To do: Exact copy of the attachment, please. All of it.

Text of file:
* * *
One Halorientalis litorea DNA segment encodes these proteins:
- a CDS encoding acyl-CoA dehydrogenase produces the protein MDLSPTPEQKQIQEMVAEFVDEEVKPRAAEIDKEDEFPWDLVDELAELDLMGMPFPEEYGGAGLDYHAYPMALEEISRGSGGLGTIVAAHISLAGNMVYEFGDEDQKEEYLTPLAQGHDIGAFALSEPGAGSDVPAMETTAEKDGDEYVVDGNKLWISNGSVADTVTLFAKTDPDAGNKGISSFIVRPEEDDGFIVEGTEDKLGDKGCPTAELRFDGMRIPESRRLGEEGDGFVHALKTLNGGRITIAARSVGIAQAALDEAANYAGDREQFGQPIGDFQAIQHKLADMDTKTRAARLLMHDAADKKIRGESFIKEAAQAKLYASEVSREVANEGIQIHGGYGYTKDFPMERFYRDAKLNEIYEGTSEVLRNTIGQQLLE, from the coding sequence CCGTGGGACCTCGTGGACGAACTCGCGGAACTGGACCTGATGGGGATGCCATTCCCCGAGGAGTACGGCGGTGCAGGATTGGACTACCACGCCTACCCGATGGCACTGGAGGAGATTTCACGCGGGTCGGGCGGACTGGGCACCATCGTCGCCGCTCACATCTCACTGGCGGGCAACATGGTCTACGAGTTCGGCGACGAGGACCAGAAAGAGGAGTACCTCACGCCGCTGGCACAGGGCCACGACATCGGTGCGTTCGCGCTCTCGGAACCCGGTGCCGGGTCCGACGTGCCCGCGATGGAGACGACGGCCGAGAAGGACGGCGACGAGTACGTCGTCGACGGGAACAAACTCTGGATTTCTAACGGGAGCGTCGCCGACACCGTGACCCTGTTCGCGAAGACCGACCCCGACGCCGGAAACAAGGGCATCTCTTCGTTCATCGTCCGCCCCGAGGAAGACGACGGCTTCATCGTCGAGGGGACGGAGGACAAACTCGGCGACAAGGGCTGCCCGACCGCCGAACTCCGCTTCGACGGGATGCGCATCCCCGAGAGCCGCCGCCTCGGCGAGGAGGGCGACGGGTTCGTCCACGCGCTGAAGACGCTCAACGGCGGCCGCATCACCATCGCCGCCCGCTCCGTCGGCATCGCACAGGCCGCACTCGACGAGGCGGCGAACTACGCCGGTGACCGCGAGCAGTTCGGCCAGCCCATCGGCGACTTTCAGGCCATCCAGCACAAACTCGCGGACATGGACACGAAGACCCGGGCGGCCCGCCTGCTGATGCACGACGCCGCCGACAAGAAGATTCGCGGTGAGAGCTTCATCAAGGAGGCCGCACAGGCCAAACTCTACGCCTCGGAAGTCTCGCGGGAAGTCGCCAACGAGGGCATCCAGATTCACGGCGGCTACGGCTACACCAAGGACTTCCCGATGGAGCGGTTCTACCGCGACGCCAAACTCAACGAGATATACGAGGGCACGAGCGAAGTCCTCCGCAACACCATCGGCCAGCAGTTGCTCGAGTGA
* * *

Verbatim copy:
One Halorientalis litorea DNA segment encodes these proteins:
- a CDS encoding acyl-CoA dehydrogenase produces the protein MDLSPTPEQKQIQEMVAEFVDEEVKPRAAEIDKEDEFPWDLVDELAELDLMGMPFPEEYGGAGLDYHAYPMALEEISRGSGGLGTIVAAHISLAGNMVYEFGDEDQKEEYLTPLAQGHDIGAFALSEPGAGSDVPAMETTAEKDGDEYVVDGNKLWISNGSVADTVTLFAKTDPDAGNKGISSFIVRPEEDDGFIVEGTEDKLGDKGCPTAELRFDGMRIPESRRLGEEGDGFVHALKTLNGGRITIAARSVGIAQAALDEAANYAGDREQFGQPIGDFQAIQHKLADMDTKTRAARLLMHDAADKKIRGESFIKEAAQAKLYASEVSREVANEGIQIHGGYGYTKDFPMERFYRDAKLNEIYEGTSEVLRNTIGQQLLE, from the coding sequence CCGTGGGACCTCGTGGACGAACTCGCGGAACTGGACCTGATGGGGATGCCATTCCCCGAGGAGTACGGCGGTGCAGGATTGGACTACCACGCCTACCCGATGGCACTGGAGGAGATTTCACGCGGGTCGGGCGGACTGGGCACCATCGTCGCCGCTCACATCTCACTGGCGGGCAACATGGTCTACGAGTTCGGCGACGAGGACCAGAAAGAGGAGTACCTCACGCCGCTGGCACAGGGCCACGACATCGGTGCGTTCGCGCTCTCGGAACCCGGTGCCGGGTCCGACGTGCCCGCGATGGAGACGACGGCCGAGAAGGACGGCGACGAGTACGTCGTCGACGGGAACAAACTCTGGATTTCTAACGGGAGCGTCGCCGACACCGTGACCCTGTTCGCGAAGACCGACCCCGACGCCGGAAACAAGGGCATCTCTTCGTTCATCGTCCGCCCCGAGGAAGACGACGGCTTCATCGTCGAGGGGACGGAGGACAAACTCGGCGACAAGGGCTGCCCGACCGCCGAACTCCGCTTCGACGGGATGCGCATCCCCGAGAGCCGCCGCCTCGGCGAGGAGGGCGACGGGTTCGTCCACGCGCTGAAGACGCTCAACGGCGGCCGCATCACCATCGCCGCCCGCTCCGTCGGCATCGCACAGGCCGCACTCGACGAGGCGGCGAACTACGCCGGTGACCGCGAGCAGTTCGGCCAGCCCATCGGCGACTTTCAGGCCATCCAGCACAAACTCGCGGACATGGACACGAAGACCCGGGCGGCCCGCCTGCTGATGCACGACGCCGCCGACAAGAAGATTCGCGGTGAGAGCTTCATCAAGGAGGCCGCACAGGCCAAACTCTACGCCTCGGAAGTCTCGCGGGAAGTCGCCAACGAGGGCATCCAGATTCACGGCGGCTACGGCTACACCAAGGACTTCCCGATGGAGCGGTTCTACCGCGACGCCAAACTCAACGAGATATACGAGGGCACGAGCGAAGTCCTCCGCAACACCATCGGCCAGCAGTTGCTCGAGTGA